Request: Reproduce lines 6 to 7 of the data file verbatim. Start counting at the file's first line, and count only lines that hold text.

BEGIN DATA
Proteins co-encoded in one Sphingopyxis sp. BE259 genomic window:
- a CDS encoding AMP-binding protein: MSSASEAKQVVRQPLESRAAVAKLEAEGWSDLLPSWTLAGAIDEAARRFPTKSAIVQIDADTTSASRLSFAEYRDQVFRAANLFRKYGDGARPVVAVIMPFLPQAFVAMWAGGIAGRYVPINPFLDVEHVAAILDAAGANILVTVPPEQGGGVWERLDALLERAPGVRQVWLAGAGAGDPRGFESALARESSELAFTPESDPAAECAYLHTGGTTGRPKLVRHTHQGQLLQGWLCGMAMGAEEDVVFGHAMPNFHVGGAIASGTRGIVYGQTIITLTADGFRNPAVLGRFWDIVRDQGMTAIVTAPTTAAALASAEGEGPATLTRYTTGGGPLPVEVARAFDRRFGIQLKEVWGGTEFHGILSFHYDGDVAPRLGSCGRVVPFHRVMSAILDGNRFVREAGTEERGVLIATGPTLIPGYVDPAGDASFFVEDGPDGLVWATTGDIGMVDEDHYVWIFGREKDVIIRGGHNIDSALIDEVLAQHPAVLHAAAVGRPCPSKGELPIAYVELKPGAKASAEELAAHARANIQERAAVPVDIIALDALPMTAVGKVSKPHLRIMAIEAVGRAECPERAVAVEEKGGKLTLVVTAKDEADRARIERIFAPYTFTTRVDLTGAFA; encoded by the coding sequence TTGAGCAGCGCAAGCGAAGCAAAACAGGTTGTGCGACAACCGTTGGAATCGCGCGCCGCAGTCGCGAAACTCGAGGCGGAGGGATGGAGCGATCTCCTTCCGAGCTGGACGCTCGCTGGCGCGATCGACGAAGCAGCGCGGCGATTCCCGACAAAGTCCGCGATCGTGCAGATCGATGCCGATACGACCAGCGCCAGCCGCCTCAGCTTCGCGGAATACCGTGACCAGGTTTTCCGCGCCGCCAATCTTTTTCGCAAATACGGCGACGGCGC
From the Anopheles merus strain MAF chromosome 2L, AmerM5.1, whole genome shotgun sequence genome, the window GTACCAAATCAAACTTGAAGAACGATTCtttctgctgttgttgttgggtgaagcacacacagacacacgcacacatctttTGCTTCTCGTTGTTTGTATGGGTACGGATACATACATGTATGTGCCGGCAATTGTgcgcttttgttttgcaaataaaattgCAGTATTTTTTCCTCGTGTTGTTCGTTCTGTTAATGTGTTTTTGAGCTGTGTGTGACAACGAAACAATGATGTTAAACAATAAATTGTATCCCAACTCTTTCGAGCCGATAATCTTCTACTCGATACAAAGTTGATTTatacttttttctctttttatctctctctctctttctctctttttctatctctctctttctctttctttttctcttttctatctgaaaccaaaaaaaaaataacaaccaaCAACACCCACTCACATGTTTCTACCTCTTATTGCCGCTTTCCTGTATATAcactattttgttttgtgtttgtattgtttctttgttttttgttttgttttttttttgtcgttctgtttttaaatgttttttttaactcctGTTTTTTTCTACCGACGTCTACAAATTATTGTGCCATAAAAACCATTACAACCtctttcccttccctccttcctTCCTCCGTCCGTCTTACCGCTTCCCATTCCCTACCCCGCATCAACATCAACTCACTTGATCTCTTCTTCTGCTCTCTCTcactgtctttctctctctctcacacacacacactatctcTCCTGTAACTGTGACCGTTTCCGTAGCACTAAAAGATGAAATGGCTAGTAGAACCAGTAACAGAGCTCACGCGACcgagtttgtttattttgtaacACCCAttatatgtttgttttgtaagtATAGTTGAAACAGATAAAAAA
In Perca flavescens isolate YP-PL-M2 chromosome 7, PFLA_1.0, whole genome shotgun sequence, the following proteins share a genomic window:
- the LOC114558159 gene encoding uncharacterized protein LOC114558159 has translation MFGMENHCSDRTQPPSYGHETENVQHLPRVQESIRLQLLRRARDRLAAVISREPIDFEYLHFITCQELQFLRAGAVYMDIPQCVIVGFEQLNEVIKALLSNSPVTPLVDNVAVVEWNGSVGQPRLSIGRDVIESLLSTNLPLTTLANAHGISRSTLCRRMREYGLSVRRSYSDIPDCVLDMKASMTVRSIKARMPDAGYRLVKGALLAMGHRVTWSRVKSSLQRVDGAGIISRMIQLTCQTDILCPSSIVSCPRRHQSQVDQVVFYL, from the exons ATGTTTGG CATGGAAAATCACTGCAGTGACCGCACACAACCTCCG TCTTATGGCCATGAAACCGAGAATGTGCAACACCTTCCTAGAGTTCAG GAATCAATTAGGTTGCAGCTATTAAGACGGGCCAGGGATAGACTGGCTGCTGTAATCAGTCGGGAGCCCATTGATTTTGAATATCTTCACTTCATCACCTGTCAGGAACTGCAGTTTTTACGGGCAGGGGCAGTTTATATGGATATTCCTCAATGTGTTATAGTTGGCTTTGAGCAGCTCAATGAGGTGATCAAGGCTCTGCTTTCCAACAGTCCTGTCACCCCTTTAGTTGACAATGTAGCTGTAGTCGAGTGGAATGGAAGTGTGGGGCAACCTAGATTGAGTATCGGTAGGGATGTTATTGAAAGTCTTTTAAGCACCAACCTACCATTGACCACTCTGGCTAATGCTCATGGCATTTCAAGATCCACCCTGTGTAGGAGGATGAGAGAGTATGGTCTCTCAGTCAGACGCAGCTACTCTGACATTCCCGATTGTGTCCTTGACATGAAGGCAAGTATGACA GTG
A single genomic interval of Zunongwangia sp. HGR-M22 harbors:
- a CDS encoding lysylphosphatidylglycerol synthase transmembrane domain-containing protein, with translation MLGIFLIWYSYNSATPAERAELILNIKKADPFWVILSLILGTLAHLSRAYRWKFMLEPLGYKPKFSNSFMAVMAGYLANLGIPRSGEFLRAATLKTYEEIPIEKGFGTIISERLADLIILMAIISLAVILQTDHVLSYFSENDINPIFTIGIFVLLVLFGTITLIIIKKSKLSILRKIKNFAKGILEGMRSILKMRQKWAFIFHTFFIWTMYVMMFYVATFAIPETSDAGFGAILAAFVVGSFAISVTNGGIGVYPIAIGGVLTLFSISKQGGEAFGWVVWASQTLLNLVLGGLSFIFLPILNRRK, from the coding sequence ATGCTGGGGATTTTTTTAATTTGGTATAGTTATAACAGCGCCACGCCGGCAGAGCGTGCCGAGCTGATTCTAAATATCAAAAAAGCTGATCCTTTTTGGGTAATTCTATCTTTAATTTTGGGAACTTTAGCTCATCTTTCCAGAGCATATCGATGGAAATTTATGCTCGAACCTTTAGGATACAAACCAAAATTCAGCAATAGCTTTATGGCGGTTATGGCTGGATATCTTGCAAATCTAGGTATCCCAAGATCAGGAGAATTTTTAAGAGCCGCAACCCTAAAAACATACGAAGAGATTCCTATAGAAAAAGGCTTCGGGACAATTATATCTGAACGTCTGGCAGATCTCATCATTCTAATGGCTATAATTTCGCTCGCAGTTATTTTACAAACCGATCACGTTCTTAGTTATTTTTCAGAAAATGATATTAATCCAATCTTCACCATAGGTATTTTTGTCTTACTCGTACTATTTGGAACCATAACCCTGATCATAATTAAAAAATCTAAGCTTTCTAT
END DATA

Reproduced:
A single genomic interval of Zunongwangia sp. HGR-M22 harbors:
- a CDS encoding lysylphosphatidylglycerol synthase transmembrane domain-containing protein, with translation MLGIFLIWYSYNSATPAERAELILNIKKADPFWVILSLILGTLAHLSRAYRWKFMLEPLGYKPKFSNSFMAVMAGYLANLGIPRSGEFLRAATLKTYEEIPIEKGFGTIISERLADLIILMAIISLAVILQTDHVLSYFSENDINPIFTIGIFVLLVLFGTITLIIIKKSKLSILRKIKNFAKGILEGMRSILKMRQKWAFIFHTFFIWTMYVMMFYVATFAIPETSDAGFGAILAAFVVGSFAISVTNGGIGVYPIAIGGVLTLFSISKQGGEAFGWVVWASQTLLNLVLGGLSFIFLPILNRRK, from the coding sequence ATGCTGGGGATTTTTTTAATTTGGTATAGTTATAACAGCGCCACGCCGGCAGAGCGTGCCGAGCTGATTCTAAATATCAAAAAAGCTGATCCTTTTTGGGTAATTCTATCTTTAATTTTGGGAACTTTAGCTCATCTTTCCAGAGCATATCGATGGAAATTTATGCTCGAACCTTTAGGATACAAACCAAAATTCAGCAATAGCTTTATGGCGGTTATGGCTGGATATCTTGCAAATCTAGGTATCCCAAGATCAGGAGAATTTTTAAGAGCCGCAACCCTAAAAACATACGAAGAGATTCCTATAGAAAAAGGCTTCGGGACAATTATATCTGAACGTCTGGCAGATCTCATCATTCTAATGGCTATAATTTCGCTCGCAGTTATTTTACAAACCGATCACGTTCTTAGTTATTTTTCAGAAAATGATATTAATCCAATCTTCACCATAGGTATTTTTGTCTTACTCGTACTATTTGGAACCATAACCCTGATCATAATTAAAAAATCTAAGCTTTCTAT